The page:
Sophie almost couldn’t breathe. The water was scorching hot but she couldn’t feel it. The redness of her skin was the only indication that she should step out from the spray’s trajectory. She just stood there feeling her body be sanitized. She couldn’t hear her music. Everything was just there but it had no impact on her.

Logically, she knew that she was disassociating from her environment but the rest of her mind chose to focus on the fact that she could not focus. It was panicking and there was very little she could do about it. As if they were unconnected to her body her hands turned the her shower control to the right, dousing her with cold water that shook her out of her disassociation, but just marginally. She sighed, exited the shower and toweled herself dry. She craved her headphones and her room at university. It was comforting and she had a corner that fit her perfectly. Her housemates had made it into a nest of sorts for her after Gareth had discovered her in the midst of a depressive spiral. She was grateful that they were friends now. The ends of her lips quirked up in a slight smile at the thought of the day when she had first called him by his Haus nickname, Excalibur. He had been taken aback but that had represented a turning point for both of them.

Even before her ‘episode’ as she privately referred to it, things with Gary had been better. After their talk about his dad and why he had been so hostile to her managing the team when they clearly needed someone to do it their relationship had improved. In that moment she knew just who she needed to call, but as her finger hovered over the call button she remembered Shitty and her grandpapa outside in her room. Sophie bit her lip, if she asked them to leave they would be concerned. Instead she shot Gary a short text and got dressed.


 

Cassandra Saunders was blasting country music on high in her truck just because she knew it pissed off her father who was in the backseat. Normally, her brother, Gary would subtly indicate that she should tone down the aggravation but he’d finally stopped defending or placating their father. It didn’t hurt that Gary had been able to talk out his frustrations regarding their situations with her best friend, Sophie. Cass wondered idly how her friend’s vacation was going when the opening strains of the Riverdale cover of ‘Kids in America’ started up and she grinned as Gary struggled to pull his phone out of his coat pocket.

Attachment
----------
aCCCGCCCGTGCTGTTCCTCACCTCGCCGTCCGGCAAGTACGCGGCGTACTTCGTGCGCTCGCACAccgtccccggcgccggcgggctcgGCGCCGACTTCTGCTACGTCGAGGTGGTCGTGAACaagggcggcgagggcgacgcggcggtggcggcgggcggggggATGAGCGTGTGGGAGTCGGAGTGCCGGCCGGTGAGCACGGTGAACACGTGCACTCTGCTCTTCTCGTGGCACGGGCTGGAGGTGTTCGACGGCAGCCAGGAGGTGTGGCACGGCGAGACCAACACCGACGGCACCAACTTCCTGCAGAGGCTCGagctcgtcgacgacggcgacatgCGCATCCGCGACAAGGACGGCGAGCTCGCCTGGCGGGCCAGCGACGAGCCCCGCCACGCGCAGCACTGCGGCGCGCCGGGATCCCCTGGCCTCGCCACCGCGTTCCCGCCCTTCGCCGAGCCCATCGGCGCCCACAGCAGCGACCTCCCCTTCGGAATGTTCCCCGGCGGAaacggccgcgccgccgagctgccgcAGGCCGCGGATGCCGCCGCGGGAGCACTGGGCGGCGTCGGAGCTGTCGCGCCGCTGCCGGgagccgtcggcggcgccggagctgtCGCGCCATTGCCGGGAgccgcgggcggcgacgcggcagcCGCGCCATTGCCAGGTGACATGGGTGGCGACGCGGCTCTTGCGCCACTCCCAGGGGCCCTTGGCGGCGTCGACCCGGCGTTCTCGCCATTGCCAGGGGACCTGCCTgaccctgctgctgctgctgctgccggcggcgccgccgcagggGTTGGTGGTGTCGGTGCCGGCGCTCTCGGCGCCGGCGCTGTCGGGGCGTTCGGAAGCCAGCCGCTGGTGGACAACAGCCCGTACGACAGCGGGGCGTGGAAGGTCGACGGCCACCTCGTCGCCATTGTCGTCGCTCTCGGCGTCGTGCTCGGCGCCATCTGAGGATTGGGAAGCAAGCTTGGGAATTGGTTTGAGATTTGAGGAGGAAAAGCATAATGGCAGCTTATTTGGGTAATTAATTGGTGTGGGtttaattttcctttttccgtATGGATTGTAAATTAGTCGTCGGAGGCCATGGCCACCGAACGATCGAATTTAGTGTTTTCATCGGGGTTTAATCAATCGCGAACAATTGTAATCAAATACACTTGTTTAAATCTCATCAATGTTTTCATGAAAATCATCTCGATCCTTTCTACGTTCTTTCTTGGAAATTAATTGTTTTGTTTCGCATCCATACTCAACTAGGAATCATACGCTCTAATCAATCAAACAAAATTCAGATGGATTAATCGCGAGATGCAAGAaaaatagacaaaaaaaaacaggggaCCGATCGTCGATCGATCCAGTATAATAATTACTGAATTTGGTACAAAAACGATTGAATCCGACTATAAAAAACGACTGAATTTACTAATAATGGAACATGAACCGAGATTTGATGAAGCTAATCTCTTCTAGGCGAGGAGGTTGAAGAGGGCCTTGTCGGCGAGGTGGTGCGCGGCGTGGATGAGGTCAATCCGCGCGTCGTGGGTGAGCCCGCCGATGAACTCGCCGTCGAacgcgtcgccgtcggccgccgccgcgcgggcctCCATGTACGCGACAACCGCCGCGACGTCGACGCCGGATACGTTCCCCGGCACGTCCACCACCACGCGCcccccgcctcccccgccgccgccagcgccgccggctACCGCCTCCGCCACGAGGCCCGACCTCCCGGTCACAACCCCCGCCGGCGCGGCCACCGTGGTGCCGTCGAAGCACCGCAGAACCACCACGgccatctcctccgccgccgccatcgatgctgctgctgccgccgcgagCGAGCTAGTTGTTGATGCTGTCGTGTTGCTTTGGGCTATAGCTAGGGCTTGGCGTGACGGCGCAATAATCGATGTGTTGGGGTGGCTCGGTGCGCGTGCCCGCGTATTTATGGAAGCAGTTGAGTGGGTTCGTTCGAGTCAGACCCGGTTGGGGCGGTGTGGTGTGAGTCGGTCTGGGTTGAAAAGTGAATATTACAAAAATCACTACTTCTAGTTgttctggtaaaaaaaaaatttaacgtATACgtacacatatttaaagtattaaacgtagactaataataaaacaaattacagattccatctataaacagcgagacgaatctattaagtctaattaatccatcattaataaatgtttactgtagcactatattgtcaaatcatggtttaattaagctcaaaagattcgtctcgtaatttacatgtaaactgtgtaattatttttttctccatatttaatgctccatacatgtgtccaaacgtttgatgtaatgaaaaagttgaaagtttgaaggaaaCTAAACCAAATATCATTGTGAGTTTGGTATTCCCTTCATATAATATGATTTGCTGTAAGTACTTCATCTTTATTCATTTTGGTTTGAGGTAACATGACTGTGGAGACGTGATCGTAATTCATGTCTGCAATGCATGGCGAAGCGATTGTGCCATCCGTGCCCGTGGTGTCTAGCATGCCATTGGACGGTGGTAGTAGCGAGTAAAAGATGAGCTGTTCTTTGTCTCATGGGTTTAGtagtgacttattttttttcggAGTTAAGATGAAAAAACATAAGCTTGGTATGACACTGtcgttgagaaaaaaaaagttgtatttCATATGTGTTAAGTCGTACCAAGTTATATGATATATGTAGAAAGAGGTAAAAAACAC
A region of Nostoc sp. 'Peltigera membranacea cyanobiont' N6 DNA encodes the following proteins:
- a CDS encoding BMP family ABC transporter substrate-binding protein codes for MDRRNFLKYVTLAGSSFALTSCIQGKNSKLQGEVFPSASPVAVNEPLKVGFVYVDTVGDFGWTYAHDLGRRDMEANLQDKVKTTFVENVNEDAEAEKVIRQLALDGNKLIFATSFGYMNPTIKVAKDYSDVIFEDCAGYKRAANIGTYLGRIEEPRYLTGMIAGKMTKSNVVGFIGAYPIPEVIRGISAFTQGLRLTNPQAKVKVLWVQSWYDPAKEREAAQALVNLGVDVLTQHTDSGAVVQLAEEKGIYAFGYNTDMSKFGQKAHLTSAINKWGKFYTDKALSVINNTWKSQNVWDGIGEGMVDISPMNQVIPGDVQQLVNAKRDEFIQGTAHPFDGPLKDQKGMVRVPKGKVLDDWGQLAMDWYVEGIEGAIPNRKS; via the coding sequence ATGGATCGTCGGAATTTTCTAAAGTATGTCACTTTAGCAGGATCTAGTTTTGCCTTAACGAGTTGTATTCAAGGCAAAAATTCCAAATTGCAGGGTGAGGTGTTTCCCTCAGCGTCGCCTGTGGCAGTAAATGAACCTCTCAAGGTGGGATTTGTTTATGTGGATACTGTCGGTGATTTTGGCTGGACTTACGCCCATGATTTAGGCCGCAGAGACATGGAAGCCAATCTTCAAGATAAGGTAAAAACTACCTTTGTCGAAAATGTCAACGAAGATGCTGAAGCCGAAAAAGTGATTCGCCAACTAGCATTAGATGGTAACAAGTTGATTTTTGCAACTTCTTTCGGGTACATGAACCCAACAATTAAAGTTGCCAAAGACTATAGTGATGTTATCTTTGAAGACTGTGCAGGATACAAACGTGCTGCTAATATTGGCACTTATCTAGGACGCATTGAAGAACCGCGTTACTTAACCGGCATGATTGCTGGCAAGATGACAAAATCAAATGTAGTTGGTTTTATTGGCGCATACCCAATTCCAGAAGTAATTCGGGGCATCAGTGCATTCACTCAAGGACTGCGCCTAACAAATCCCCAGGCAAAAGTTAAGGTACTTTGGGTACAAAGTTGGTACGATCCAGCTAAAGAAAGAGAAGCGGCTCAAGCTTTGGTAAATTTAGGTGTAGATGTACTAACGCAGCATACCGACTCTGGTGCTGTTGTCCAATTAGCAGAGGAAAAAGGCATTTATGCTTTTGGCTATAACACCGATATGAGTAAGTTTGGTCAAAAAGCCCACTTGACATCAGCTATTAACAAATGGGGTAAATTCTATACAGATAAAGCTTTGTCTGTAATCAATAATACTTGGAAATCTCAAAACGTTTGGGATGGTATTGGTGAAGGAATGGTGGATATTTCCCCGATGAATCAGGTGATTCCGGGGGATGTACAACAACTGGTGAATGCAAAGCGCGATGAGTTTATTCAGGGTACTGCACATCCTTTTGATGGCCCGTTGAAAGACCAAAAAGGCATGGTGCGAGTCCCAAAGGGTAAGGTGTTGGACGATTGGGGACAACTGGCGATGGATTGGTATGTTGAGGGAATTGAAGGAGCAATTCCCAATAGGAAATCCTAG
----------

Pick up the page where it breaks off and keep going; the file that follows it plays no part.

Cassie had preprogrammed Sophie’s number into Gary’s phone with that ringtone and she knew that he hadn’t changed it yet. She was so tempted to grill him about the content of the message but one look in the rear-view mirror reminded her why she couldn’t – their father wasn’t known as a shark in the journalism world for nothing. His track record proved he would sacrifice anyone and anything to get a juicy story (or even half of one).

Gary’s eyes lit up when he noticed that Sophie had indeed texted him but the content of the message made his forehead knit into a slight frown. “Everything okay champ?” asked Jeffrey Stone from the backseat. Gary twitched at the nickname, “Just one of the guys asking about a New Year’s Eve event. They’re fighting about what constitutes an event with one of their girlfriends.” 

“Ah, young love,” waxed Stone while both of his children restrained themselves from rolling their eyes. At a red light Cass threw her brother a glance that plainly asked why they had to bring their father into their perfectly happy Christmas celebrations. Gary just looked away from her, curling around his phone to respond to Sophie.

What’s going on Phi?

Damn autocorrect! *Fee.

Are you okay?

Chapter Text

You’re debating on saying ‘Fine’ or ‘Kinda’ aren’t you?

Gary’s message flashed across her phone screen just as she finished braiding her hair. Sophie wanted to smile at how well he knew her. Then her gut clenched as she thought about all of the ways that being open with someone left her vulnerable, Thank you for reaching out to me, came through as she was debating about how to respond. She let out a breath at his response. This was Gary, she could trust Gary. She could trust Cass. She could trust the team.